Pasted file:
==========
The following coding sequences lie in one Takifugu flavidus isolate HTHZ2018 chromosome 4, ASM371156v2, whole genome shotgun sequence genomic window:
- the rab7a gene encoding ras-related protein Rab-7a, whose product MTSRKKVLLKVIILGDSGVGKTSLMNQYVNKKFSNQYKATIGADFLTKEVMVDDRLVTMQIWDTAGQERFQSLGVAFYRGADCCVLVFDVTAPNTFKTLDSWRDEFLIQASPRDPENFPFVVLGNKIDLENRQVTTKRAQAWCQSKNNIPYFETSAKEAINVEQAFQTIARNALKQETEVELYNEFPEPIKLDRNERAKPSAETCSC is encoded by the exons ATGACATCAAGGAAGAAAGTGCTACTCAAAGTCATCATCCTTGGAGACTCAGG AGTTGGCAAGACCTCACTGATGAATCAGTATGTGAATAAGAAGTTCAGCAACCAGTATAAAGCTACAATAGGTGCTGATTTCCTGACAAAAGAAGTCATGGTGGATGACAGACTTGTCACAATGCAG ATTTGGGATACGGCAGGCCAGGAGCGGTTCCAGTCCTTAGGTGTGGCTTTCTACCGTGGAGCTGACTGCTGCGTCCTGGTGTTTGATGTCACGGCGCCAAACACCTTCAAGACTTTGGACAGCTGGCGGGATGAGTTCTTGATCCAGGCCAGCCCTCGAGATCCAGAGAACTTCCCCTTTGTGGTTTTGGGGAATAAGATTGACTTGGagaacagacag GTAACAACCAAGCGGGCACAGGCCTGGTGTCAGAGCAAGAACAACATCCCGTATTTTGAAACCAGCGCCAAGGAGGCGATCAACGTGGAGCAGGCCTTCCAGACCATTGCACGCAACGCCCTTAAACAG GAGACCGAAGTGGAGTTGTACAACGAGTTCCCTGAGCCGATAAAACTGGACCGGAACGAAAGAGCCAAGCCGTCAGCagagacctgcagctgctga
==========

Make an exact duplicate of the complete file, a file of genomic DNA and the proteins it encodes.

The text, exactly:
The following coding sequences lie in one Takifugu flavidus isolate HTHZ2018 chromosome 4, ASM371156v2, whole genome shotgun sequence genomic window:
- the rab7a gene encoding ras-related protein Rab-7a, whose product MTSRKKVLLKVIILGDSGVGKTSLMNQYVNKKFSNQYKATIGADFLTKEVMVDDRLVTMQIWDTAGQERFQSLGVAFYRGADCCVLVFDVTAPNTFKTLDSWRDEFLIQASPRDPENFPFVVLGNKIDLENRQVTTKRAQAWCQSKNNIPYFETSAKEAINVEQAFQTIARNALKQETEVELYNEFPEPIKLDRNERAKPSAETCSC is encoded by the exons ATGACATCAAGGAAGAAAGTGCTACTCAAAGTCATCATCCTTGGAGACTCAGG AGTTGGCAAGACCTCACTGATGAATCAGTATGTGAATAAGAAGTTCAGCAACCAGTATAAAGCTACAATAGGTGCTGATTTCCTGACAAAAGAAGTCATGGTGGATGACAGACTTGTCACAATGCAG ATTTGGGATACGGCAGGCCAGGAGCGGTTCCAGTCCTTAGGTGTGGCTTTCTACCGTGGAGCTGACTGCTGCGTCCTGGTGTTTGATGTCACGGCGCCAAACACCTTCAAGACTTTGGACAGCTGGCGGGATGAGTTCTTGATCCAGGCCAGCCCTCGAGATCCAGAGAACTTCCCCTTTGTGGTTTTGGGGAATAAGATTGACTTGGagaacagacag GTAACAACCAAGCGGGCACAGGCCTGGTGTCAGAGCAAGAACAACATCCCGTATTTTGAAACCAGCGCCAAGGAGGCGATCAACGTGGAGCAGGCCTTCCAGACCATTGCACGCAACGCCCTTAAACAG GAGACCGAAGTGGAGTTGTACAACGAGTTCCCTGAGCCGATAAAACTGGACCGGAACGAAAGAGCCAAGCCGTCAGCagagacctgcagctgctga